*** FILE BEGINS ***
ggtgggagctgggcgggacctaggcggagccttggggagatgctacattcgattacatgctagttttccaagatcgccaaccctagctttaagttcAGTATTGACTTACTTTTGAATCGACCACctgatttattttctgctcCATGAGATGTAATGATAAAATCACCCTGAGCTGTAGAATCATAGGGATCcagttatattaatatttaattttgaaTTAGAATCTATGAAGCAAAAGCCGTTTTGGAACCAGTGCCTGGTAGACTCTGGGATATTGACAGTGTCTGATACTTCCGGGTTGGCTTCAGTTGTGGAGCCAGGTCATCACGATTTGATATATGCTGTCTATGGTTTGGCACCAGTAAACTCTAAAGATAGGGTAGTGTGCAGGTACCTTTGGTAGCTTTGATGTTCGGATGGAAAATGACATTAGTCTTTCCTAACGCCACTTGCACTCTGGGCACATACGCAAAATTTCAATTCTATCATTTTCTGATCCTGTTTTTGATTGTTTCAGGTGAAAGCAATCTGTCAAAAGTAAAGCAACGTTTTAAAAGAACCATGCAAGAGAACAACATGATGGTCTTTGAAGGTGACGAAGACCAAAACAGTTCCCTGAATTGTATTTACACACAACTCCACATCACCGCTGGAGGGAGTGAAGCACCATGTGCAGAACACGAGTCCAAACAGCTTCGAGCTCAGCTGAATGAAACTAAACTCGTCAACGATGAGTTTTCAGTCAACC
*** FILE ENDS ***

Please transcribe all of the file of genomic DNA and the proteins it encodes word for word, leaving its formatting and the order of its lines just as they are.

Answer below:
ggtgggagctgggcgggacctaggcggagccttggggagatgctacattcgattacatgctagttttccaagatcgccaaccctagctttaagttcAGTATTGACTTACTTTTGAATCGACCACctgatttattttctgctcCATGAGATGTAATGATAAAATCACCCTGAGCTGTAGAATCATAGGGATCcagttatattaatatttaattttgaaTTAGAATCTATGAAGCAAAAGCCGTTTTGGAACCAGTGCCTGGTAGACTCTGGGATATTGACAGTGTCTGATACTTCCGGGTTGGCTTCAGTTGTGGAGCCAGGTCATCACGATTTGATATATGCTGTCTATGGTTTGGCACCAGTAAACTCTAAAGATAGGGTAGTGTGCAGGTACCTTTGGTAGCTTTGATGTTCGGATGGAAAATGACATTAGTCTTTCCTAACGCCACTTGCACTCTGGGCACATACGCAAAATTTCAATTCTATCATTTTCTGATCCTGTTTTTGATTGTTTCAGGTGAAAGCAATCTGTCAAAAGTAAAGCAACGTTTTAAAAGAACCATGCAAGAGAACAACATGATGGTCTTTGAAGGTGACGAAGACCAAAACAGTTCCCTGAATTGTATTTACACACAACTCCACATCACCGCTGGAGGGAGTGAAGCACCATGTGCAGAACACGAGTCCAAACAGCTTCGAGCTCAGCTGAATGAAACTAAACTCGTCAACGATGAGTTTTCAGTCAACC